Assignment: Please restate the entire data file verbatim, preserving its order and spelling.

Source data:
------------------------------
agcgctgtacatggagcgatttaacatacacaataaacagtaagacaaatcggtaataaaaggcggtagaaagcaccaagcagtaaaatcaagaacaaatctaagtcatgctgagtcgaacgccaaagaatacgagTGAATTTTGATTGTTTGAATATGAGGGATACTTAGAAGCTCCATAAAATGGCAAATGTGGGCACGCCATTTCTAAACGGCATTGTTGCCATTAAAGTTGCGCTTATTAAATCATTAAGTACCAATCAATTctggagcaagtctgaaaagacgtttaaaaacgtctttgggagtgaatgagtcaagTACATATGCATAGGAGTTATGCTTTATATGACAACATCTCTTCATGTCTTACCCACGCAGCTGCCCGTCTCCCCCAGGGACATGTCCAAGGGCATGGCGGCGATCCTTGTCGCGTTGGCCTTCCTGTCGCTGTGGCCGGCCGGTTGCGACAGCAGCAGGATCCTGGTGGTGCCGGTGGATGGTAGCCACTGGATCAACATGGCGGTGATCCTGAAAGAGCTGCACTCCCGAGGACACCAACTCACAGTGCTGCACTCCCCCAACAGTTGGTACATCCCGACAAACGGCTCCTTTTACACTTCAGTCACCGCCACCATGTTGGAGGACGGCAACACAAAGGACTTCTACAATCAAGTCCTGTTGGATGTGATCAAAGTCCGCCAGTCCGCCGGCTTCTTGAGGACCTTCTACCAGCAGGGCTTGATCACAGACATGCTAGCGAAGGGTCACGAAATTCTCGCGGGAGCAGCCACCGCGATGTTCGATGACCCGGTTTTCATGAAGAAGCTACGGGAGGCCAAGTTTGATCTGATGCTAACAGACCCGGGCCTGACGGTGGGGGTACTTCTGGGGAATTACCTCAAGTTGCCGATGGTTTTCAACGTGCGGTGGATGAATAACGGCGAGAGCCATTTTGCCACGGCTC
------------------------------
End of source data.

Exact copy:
agcgctgtacatggagcgatttaacatacacaataaacagtaagacaaatcggtaataaaaggcggtagaaagcaccaagcagtaaaatcaagaacaaatctaagtcatgctgagtcgaacgccaaagaatacgagTGAATTTTGATTGTTTGAATATGAGGGATACTTAGAAGCTCCATAAAATGGCAAATGTGGGCACGCCATTTCTAAACGGCATTGTTGCCATTAAAGTTGCGCTTATTAAATCATTAAGTACCAATCAATTctggagcaagtctgaaaagacgtttaaaaacgtctttgggagtgaatgagtcaagTACATATGCATAGGAGTTATGCTTTATATGACAACATCTCTTCATGTCTTACCCACGCAGCTGCCCGTCTCCCCCAGGGACATGTCCAAGGGCATGGCGGCGATCCTTGTCGCGTTGGCCTTCCTGTCGCTGTGGCCGGCCGGTTGCGACAGCAGCAGGATCCTGGTGGTGCCGGTGGATGGTAGCCACTGGATCAACATGGCGGTGATCCTGAAAGAGCTGCACTCCCGAGGACACCAACTCACAGTGCTGCACTCCCCCAACAGTTGGTACATCCCGACAAACGGCTCCTTTTACACTTCAGTCACCGCCACCATGTTGGAGGACGGCAACACAAAGGACTTCTACAATCAAGTCCTGTTGGATGTGATCAAAGTCCGCCAGTCCGCCGGCTTCTTGAGGACCTTCTACCAGCAGGGCTTGATCACAGACATGCTAGCGAAGGGTCACGAAATTCTCGCGGGAGCAGCCACCGCGATGTTCGATGACCCGGTTTTCATGAAGAAGCTACGGGAGGCCAAGTTTGATCTGATGCTAACAGACCCGGGCCTGACGGTGGGGGTACTTCTGGGGAATTACCTCAAGTTGCCGATGGTTTTCAACGTGCGGTGGATGAATAACGGCGAGAGCCATTTTGCCACGGCTC